But compared with what I expected, the garden was a huge success. I managed to provide the plants enough nutrients and water that they all managed to give us something. We had enough peas, corn and carrots to freeze some. We gorged on strawberries and melons. I gave away heaps of zucchini. The laundry room is piled with pumpkins. We’ve got more garlic and onion than we’ll be able to eat before it starts to sprout. And we’ve had a steady supply of tomatoes, eggplants and peppers. 

The stars of them all have been the carrots. Last spring I blogged about how well my carrots germinated this year—better than they ever had before, which was quite a surprise in the new garden. At the time, I reserved judgement—it was too much to hope the carrots would grow well in heavy clay soil studded with rocks.

But all summer we’ve been eating beautiful carrots, and last week I harvested everything remaining in the bed, because the slugs and slaters were taking their toll. The fridge is packed with carrots now, and I blanched and froze several kilograms as well.

In spite of everything, it was one of the better years I’ve had for carrots. To be fair, the roots are small, compared to the old garden. Some are bent where they hit a rock, and many broke off when I tried to lift them—if they penetrated too far into the clay, they were nearly impossible to harvest.

But even the purple carrots grew, which is quite an accomplishment for me—in past years, the purple carrots have done well in early spring, but then have been decimated by aphids, so we only ever eat them as baby carrots. Last week I harvested quite a few nice big purple carrots.

Best of all were the Paris market carrots—little, super sweet round roots perfect for lunch boxes and snacks. Their shape made them easy to pick, so there weren’t any left when I harvested the lot last week, but they’ll definitely be in next year’s lineup as well.

Overall, I consider the summer’s garden to have been a success. It’s looking pretty bare out there now, and I’m hauling cow manure from the neighbour’s place and incorporating it into the soil, so by spring I hope to have a few more nutrients available for the plants. I’m already looking forward to next summer.

A Squirrelly Weekend

Dried vegetables don’t look nice, but they’re great for backpacking.

I had a very squirrelly weekend last week. It wasn’t full of bushy-tailed, nut-eating rodents (they don’t live in New Zealand); I was the squirrel in my weekend. Squirrelling away food for later.

Thursday, I addressed an overabundance of zucchini by making zucchini bread. I tucked three loaves into the freezer to eat in the coming weeks.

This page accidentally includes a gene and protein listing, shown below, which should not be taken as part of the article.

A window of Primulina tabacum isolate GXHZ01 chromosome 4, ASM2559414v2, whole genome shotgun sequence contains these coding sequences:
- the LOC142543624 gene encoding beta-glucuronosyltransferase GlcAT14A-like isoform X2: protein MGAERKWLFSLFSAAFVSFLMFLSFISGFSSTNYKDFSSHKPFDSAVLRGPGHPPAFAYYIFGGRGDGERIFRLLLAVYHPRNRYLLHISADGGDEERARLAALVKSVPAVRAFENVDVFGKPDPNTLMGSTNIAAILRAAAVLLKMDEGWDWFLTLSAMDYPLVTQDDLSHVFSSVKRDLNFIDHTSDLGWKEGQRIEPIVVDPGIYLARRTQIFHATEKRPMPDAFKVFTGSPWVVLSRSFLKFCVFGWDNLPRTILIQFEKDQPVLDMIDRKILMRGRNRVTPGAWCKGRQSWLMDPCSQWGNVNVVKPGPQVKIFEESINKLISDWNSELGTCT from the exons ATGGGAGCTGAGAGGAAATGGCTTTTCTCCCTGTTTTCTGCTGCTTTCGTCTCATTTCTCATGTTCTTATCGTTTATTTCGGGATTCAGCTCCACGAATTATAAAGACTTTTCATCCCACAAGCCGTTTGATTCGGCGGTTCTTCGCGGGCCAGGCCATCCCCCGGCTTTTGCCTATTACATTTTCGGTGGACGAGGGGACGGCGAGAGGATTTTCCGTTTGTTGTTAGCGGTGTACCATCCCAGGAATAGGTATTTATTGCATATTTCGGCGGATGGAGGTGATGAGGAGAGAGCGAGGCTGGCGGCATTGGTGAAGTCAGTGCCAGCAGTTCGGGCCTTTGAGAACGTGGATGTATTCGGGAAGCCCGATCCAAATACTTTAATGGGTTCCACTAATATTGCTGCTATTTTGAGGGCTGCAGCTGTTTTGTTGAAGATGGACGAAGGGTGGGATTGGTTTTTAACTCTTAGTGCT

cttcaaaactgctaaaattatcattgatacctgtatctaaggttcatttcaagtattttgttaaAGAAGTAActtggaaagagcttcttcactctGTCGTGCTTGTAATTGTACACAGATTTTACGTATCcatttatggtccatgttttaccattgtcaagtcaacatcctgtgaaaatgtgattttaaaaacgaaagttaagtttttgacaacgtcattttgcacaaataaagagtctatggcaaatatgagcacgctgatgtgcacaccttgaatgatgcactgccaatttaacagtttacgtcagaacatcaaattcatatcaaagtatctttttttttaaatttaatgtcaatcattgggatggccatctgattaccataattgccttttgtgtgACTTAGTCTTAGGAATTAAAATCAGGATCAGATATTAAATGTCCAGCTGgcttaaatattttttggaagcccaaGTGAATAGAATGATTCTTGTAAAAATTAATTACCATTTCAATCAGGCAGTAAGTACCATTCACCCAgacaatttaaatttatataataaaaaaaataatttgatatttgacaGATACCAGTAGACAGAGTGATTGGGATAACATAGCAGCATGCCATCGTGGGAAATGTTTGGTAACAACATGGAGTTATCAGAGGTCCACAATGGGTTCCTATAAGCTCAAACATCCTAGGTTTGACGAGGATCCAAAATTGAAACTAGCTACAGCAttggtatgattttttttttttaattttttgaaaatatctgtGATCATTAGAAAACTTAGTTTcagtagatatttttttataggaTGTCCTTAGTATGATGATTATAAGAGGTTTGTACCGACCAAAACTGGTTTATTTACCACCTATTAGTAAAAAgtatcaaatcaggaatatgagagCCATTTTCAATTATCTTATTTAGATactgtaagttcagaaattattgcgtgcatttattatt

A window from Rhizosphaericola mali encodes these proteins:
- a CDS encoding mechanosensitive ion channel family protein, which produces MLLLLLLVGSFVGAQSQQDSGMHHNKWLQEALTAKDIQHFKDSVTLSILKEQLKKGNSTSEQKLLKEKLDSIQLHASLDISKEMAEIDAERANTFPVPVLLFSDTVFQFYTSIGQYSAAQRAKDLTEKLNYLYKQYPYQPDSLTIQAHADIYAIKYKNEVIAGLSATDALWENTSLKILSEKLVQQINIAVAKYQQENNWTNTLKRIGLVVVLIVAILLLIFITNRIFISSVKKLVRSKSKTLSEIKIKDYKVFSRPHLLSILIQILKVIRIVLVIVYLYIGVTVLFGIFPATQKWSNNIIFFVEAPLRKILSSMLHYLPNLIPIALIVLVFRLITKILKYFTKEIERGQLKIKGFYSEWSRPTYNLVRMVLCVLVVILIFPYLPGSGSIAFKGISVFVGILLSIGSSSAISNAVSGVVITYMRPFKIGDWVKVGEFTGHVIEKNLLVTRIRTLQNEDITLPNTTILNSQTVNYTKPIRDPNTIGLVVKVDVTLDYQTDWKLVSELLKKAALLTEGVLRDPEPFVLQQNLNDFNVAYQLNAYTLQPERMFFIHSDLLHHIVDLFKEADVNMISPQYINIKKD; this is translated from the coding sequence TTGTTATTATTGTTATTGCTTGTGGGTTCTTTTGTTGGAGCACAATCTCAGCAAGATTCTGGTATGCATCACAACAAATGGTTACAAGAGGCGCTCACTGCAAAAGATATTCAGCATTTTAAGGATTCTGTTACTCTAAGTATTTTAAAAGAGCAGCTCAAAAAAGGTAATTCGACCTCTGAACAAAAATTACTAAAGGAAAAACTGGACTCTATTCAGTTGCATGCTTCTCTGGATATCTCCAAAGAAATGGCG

On Friday, I used more of that zucchini, along with lots of other vegetables from the garden to make a vat of pasta sauce. Some of the sauce was eaten for Friday’s dinner, but most went into the freezer to eat in the coming months.

On Saturday, I shelled dry beans from the garden. Once they’ve fully dried, I’ll pack them in jars to be made into chilli and refried beans over winter.

Later that day, I made six meals worth of veggie burgers to squirrel away alongside the pasta sauce in the freezer.

All weekend, I had the dehydrator running, drying fruit and vegetables for tramping (backpacking) trips over the next year.

On Sunday, I picked, processed and froze the year’s harvest of soy beans.

My husband got into the act, too. He made two large pizzas, two-thirds of which we froze for future meals.

The garden is beginning to empty and the freezer is filling up. It’s a good feeling, in spite of the work involved. Like a squirrel, I’ll be able to curl up in my nest through the winter, nibbling on the food I’ve stored up.

Welcome Spring!

It’s the first day of spring.

So, naturally, it’s snowing.

But the daffodils are flowering, the willows are greening up, and pine pollen billows from the neighbour’s trees. Regardless of what the sky is dropping on us, spring is here.

And not a moment too soon. Like most people around the world, we feel like the past six or seven months have dragged on for decades. Can I even remember the TBC (Time Before Covid)?

For us, lockdown began during a glorious Indian summer. Warm sunny days begged for last-chance trips to the beach. Trips we couldn’t take, trapped in our bubbles and stuck on foot.

By the time we were released from lockdown, summer had given way to chill autumn rain and frosty days.

Living in our shed through lockdown, then beyond and well into winter, we felt the season’s bite early and hard. We lived in the cold shed forever, and we would live there always … at least that’s how it felt. Every icy day was a year long.

Finally, we moved into our new house. It was (and still is) glorious—a warm dry refuge from the weather.

But winter was still grinding away outside. With landscaping only partly finished, the yard was a mire of wet clay and puddles. We were still trapped indoors. Even the novelty of a warm dry house wasn’t enough to speed the days along. Time dragged its feet. Winter moved at a toddler’s pace. I couldn’t go yet—it had to get its coat and shoes. Then it lost a glove and spent a month looking for it among a drift of discarded outdoor gear.

So it was a spectacular feeling to boot winter out the door—gloveless still—when I planted the season’s first vegetable seeds last weekend. It was an act of defiance to turn garden beds, and ready the greenhouse for newly-sprouted seedlings.

I look forward to the growing season ahead. Welcome spring!